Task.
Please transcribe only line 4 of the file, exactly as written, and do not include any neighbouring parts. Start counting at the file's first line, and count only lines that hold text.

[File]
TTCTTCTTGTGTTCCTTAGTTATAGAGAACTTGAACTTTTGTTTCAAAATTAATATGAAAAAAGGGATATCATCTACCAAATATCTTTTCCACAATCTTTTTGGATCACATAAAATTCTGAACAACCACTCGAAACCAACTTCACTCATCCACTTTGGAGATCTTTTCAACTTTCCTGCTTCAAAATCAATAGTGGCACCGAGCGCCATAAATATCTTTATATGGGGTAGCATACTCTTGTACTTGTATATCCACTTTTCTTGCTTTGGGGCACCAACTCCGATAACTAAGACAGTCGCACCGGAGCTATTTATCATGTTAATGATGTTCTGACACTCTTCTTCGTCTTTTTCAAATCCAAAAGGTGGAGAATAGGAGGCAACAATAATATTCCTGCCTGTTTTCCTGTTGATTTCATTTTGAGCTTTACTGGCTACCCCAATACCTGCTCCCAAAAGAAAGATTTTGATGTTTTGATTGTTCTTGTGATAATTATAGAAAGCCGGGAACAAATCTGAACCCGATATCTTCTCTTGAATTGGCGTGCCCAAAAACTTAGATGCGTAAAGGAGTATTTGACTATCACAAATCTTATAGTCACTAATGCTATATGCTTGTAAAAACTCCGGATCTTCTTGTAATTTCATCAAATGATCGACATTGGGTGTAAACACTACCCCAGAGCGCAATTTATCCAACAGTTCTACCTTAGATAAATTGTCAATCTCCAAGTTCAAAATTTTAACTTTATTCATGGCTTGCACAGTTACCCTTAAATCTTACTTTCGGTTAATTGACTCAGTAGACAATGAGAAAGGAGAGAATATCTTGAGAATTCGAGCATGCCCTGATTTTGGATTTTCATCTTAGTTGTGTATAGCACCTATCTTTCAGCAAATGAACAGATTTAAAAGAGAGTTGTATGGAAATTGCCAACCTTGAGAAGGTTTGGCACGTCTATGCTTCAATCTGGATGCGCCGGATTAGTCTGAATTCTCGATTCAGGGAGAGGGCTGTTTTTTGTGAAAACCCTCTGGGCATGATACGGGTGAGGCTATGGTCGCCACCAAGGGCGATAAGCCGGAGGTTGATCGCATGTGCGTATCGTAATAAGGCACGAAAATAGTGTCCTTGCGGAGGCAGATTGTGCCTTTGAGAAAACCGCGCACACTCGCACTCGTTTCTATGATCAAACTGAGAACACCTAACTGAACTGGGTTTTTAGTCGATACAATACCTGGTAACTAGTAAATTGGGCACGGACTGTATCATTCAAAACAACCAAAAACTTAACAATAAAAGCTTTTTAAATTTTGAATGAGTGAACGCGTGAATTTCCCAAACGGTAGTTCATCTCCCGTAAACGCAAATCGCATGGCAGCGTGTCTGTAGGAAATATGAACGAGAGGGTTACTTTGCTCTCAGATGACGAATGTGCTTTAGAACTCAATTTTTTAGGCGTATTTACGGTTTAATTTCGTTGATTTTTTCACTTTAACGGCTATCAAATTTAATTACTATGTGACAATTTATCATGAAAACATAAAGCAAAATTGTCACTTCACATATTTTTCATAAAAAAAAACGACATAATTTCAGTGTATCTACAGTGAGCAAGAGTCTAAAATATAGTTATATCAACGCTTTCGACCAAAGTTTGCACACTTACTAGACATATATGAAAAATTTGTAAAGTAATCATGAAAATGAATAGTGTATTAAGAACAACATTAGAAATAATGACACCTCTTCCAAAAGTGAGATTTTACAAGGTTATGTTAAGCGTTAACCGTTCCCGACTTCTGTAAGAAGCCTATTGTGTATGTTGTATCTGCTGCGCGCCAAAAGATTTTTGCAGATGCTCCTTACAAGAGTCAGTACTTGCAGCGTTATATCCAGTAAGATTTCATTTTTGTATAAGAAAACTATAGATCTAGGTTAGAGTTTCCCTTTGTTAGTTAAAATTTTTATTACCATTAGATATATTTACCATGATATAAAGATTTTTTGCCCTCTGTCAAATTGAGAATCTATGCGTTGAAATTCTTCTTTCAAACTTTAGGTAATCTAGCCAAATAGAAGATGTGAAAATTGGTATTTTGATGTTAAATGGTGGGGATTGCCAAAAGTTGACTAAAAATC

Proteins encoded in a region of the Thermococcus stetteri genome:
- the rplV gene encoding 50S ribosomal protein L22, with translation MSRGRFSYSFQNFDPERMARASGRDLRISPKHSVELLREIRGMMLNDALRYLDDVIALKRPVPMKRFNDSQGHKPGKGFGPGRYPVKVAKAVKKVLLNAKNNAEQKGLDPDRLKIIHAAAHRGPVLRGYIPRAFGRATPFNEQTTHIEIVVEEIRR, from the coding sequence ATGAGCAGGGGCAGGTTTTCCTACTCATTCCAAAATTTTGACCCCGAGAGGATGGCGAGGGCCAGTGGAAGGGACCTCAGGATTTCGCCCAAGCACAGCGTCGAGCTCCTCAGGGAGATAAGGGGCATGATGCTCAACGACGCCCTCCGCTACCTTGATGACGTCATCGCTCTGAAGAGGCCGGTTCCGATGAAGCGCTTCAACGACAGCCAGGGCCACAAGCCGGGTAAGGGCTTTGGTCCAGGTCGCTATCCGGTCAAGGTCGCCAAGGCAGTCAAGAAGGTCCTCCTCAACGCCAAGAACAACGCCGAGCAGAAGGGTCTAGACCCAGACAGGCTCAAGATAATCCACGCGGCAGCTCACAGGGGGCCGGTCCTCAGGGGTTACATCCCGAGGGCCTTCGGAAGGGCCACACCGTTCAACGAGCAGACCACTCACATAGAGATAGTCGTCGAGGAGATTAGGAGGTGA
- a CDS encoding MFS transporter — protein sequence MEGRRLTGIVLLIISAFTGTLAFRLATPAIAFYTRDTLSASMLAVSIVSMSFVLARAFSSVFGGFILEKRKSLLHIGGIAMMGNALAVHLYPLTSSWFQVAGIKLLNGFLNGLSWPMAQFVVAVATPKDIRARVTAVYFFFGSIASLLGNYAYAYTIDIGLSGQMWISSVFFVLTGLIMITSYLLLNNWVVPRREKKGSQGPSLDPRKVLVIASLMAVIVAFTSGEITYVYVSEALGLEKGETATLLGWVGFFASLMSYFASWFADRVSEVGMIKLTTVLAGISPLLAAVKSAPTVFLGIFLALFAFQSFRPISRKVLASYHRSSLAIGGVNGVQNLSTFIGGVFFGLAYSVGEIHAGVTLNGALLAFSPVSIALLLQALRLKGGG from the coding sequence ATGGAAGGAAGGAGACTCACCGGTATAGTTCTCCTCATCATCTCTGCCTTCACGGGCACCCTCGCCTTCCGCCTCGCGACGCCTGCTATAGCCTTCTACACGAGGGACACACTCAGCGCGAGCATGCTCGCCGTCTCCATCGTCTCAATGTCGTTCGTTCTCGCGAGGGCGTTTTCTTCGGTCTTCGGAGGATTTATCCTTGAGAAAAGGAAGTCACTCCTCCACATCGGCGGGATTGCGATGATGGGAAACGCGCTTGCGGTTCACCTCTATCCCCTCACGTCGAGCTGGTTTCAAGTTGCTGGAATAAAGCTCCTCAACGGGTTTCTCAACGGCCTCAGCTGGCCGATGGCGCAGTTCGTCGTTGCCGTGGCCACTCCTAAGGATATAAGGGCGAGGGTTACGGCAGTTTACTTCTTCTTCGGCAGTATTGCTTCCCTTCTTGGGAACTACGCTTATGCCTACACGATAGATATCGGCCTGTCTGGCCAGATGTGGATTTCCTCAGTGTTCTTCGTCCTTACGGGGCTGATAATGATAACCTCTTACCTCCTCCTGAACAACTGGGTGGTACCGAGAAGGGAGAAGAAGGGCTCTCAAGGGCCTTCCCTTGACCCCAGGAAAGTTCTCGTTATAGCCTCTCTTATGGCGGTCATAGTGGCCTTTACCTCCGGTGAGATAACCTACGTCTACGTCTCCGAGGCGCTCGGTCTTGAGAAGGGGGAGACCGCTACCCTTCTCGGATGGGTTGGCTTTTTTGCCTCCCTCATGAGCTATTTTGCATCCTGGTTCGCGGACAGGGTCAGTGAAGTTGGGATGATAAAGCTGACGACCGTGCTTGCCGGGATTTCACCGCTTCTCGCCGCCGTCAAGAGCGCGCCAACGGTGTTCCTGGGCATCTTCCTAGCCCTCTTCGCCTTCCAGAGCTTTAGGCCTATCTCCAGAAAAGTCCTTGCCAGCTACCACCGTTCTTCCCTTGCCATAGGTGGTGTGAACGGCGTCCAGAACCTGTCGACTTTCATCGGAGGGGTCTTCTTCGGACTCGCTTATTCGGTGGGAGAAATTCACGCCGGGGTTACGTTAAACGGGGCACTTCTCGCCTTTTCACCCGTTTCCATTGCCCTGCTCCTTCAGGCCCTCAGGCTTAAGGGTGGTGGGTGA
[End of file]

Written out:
- a CDS encoding MFS transporter — protein sequence MEGRRLTGIVLLIISAFTGTLAFRLATPAIAFYTRDTLSASMLAVSIVSMSFVLARAFSSVFGGFILEKRKSLLHIGGIAMMGNALAVHLYPLTSSWFQVAGIKLLNGFLNGLSWPMAQFVVAVATPKDIRARVTAVYFFFGSIASLLGNYAYAYTIDIGLSGQMWISSVFFVLTGLIMITSYLLLNNWVVPRREKKGSQGPSLDPRKVLVIASLMAVIVAFTSGEITYVYVSEALGLEKGETATLLGWVGFFASLMSYFASWFADRVSEVGMIKLTTVLAGISPLLAAVKSAPTVFLGIFLALFAFQSFRPISRKVLASYHRSSLAIGGVNGVQNLSTFIGGVFFGLAYSVGEIHAGVTLNGALLAFSPVSIALLLQALRLKGGG from the coding sequence ATGGAAGGAAGGAGACTCACCGGTATAGTTCTCCTCATCATCTCTGCCTTCACGGGCACCCTCGCCTTCCGCCTCGCGACGCCTGCTATAGCCTTCTACACGAGGGACACACTCAGCGCGAGCATGCTCGCCGTCTCCATCGTCTCAATGTCGTTCGTTCTCGCGAGGGCGTTTTCTTCGGTCTTCGGAGGATTTATCCTTGAGAAAAGGAAGTCACTCCTCCACATCGGCGGGATTGCGATGATGGGAAACGCGCTTGCGGTTCACCTCTATCCCCTCACGTCGAGCTGGTTTCAAGTTGCTGGAATAAAGCTCCTCAACGGGTTTCTCAACGGCCTCAGCTGGCCGATGGCGCAGTTCGTCGTTGCCGTGGCCACTCCTAAGGATATAAGGGCGAGGGTTACGGCAGTTTACTTCTTCTTCGGCAGTATTGCTTCCCTTCTTGGGAACTACGCTTATGCCTACACGATAGATATCGGCCTGTCTGGCCAGATGTGGATTTCCTCAGTGTTCTTCGTCCTTACGGGGCTGATAATGATAACCTCTTACCTCCTCCTGAACAACTGGGTGGTACCGAGAAGGGAGAAGAAGGGCTCTCAAGGGCCTTCCCTTGACCCCAGGAAAGTTCTCGTTATAGCCTCTCTTATGGCGGTCATAGTGGCCTTTACCTCCGGTGAGATAACCTACGTCTACGTCTCCGAGGCGCTCGGTCTTGAGAAGGGGGAGACCGCTACCCTTCTCGGATGGGTTGGCTTTTTTGCCTCCCTCATGAGCTATTTTGCATCCTGGTTCGCGGACAGGGTCAGTGAAGTTGGGATGATAAAGCTGACGACCGTGCTTGCCGGGATTTCACCGCTTCTCGCCGCCGTCAAGAGCGCGCCAACGGTGTTCCTGGGCATCTTCCTAGCCCTCTTCGCCTTCCAGAGCTTTAGGCCTATCTCCAGAAAAGTCCTTGCCAGCTACCACCGTTCTTCCCTTGCCATAGGTGGTGTGAACGGCGTCCAGAACCTGTCGACTTTCATCGGAGGGGTCTTCTTCGGACTCGCTTATTCGGTGGGAGAAATTCACGCCGGGGTTACGTTAAACGGGGCACTTCTCGCCTTTTCACCCGTTTCCATTGCCCTGCTCCTTCAGGCCCTCAGGCTTAAGGGTGGTGGGTGA